Haroun said she begged to go with him, as she thought he was going to join the war effort.

"My mother held me back," she told CBS News. "She said: 'Your father is not going to war. Your father is being arrested because he is a Jew."

All Jewish men between the age 18 and 60 were arrested, she said. They were given a choice: "You can go to the airport and your family will join you, or you will stay in jail."

Her father chose to stay. He was released from prison after four months, but other men from the community remained behind bars for several years. 

"He was received as a hero when he was released," she recalled. "All the people in the neighborhood loved him." 

Magda Haroun with photos of her father
Magda Haroun, the head of the Egyptian Jewish community in Cairo and one of the very last members of that community, stands in her office in front of pictures of her late father. CBS News

Haroun still works from his old office, and on her right wrist she has a tattoo of the phrase "My father's daughter," in Arabic. She said her father knew that she would one day end up looking after Egypt's Jewish community, because he knew his family would never abandon the country.

The loss of cultural diversity in the ancient capital city — once one of its defining traits — saddens Haroun. Her own family is a perfect example: Her ex-husband is a Muslim and she has two daughters with him, both of whom are Muslim. Her second husband is Catholic.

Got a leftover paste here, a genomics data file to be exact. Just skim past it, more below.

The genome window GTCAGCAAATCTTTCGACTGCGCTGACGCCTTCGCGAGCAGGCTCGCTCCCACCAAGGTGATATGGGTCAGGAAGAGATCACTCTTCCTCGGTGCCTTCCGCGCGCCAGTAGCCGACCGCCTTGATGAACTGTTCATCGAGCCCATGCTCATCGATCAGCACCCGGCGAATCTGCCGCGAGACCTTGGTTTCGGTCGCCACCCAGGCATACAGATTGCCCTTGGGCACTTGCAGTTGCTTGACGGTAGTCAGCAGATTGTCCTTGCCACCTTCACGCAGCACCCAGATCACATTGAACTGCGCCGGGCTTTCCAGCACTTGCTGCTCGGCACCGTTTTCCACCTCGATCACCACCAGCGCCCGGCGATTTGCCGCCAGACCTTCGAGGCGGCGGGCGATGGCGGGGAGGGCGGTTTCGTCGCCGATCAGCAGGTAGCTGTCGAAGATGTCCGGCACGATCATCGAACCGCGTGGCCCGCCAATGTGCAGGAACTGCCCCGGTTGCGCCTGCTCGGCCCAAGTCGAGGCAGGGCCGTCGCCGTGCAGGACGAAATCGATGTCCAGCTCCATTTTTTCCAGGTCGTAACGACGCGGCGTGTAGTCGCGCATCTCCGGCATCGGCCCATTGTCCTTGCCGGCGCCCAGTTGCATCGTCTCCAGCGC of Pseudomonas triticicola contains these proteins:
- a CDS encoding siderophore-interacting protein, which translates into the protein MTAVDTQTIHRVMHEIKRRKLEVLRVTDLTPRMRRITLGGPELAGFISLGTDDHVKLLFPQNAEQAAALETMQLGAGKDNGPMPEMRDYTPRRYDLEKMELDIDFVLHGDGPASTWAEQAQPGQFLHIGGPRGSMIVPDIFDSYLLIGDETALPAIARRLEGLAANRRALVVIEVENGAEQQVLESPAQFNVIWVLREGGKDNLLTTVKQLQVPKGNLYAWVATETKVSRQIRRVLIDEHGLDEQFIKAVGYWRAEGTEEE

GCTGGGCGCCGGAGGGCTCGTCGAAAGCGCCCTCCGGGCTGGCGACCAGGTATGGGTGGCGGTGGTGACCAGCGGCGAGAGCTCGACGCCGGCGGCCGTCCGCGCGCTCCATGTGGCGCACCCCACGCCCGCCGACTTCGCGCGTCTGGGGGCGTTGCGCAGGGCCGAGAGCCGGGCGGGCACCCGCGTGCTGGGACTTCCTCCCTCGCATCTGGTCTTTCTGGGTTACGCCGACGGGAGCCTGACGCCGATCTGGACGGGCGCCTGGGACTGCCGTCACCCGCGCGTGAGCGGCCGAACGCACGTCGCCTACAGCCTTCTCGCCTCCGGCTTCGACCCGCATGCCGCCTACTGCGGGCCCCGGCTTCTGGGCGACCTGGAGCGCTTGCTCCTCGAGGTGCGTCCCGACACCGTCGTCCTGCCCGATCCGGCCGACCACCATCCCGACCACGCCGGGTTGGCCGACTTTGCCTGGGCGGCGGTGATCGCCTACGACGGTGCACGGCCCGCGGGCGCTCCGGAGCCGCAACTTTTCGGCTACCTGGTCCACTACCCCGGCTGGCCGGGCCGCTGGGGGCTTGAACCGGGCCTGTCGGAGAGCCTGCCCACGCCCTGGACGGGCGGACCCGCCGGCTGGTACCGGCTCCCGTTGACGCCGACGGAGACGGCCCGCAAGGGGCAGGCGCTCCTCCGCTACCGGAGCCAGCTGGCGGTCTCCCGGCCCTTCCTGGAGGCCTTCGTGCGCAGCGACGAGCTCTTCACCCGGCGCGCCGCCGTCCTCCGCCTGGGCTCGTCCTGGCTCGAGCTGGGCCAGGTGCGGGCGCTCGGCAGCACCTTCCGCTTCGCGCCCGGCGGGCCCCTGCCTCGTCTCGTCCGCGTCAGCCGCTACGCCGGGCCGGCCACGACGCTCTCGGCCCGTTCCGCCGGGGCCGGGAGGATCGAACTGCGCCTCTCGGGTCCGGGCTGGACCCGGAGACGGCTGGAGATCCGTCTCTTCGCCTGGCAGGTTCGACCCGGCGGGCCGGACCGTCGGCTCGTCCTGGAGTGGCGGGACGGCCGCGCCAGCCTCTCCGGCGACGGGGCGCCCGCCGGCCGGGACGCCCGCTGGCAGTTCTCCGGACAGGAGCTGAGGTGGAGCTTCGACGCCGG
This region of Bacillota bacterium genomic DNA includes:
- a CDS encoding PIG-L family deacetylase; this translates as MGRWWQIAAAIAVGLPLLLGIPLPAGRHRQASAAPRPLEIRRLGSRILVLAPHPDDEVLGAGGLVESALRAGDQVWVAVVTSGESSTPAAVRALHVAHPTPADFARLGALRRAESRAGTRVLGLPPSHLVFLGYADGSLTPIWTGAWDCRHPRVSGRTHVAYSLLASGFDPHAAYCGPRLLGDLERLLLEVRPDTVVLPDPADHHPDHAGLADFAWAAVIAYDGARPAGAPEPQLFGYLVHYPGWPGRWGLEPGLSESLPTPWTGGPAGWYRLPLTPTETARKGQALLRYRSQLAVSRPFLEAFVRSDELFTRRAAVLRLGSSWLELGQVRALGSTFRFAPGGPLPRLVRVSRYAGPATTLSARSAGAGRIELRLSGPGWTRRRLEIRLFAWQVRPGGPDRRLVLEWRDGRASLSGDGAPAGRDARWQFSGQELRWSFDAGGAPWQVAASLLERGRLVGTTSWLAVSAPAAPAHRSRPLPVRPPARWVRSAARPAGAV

"My house in Egypt is the only house where the three religions live under one roof without fighting," she said with pride.

The Coptic Christians of Egypt 13:32

Haroun is worried that, within a few years, there will be no Egyptian Jews left in the country, so she has worked with officials to ensure the country's Jewish heritage, including some major historical sites, will be cared for after she's gone.

"All synagogues now are under the umbrella of the Ministry of Tourism and Antiquities, so they will be protected and not destroyed," she told CBS News. That includes the Ben Ezra Synagogue, the oldest maintained in the Middle East. "We did an inventory of each synagogue, with photographs and numbers, so nothing will disappear, I hope."

She also works closely with the Drop of Milk Foundation, a century-old organization that aims to preserve Jewish heritage in Egypt, which recently, with the help of the U.S. Embassy in Cairo, restored a portion of the Jewish Cemetery of Basatin, the second-oldest Jewish cemetery in the world. 

Haroun told CBS News she was doing it for her culture, and for her father, whom she said taught her an "unconditional love" for both her faith and her country.

"I owe him that I have an identity," she said. "I am an Egyptian Jew, and nothing will change this."

And as for the plans to celebrate Hanukkah, which begins at sundown on Sunday: "We will celebrate it on the 19th since/because no one will come on the 18th because of the World Cup finals," she said with a laugh.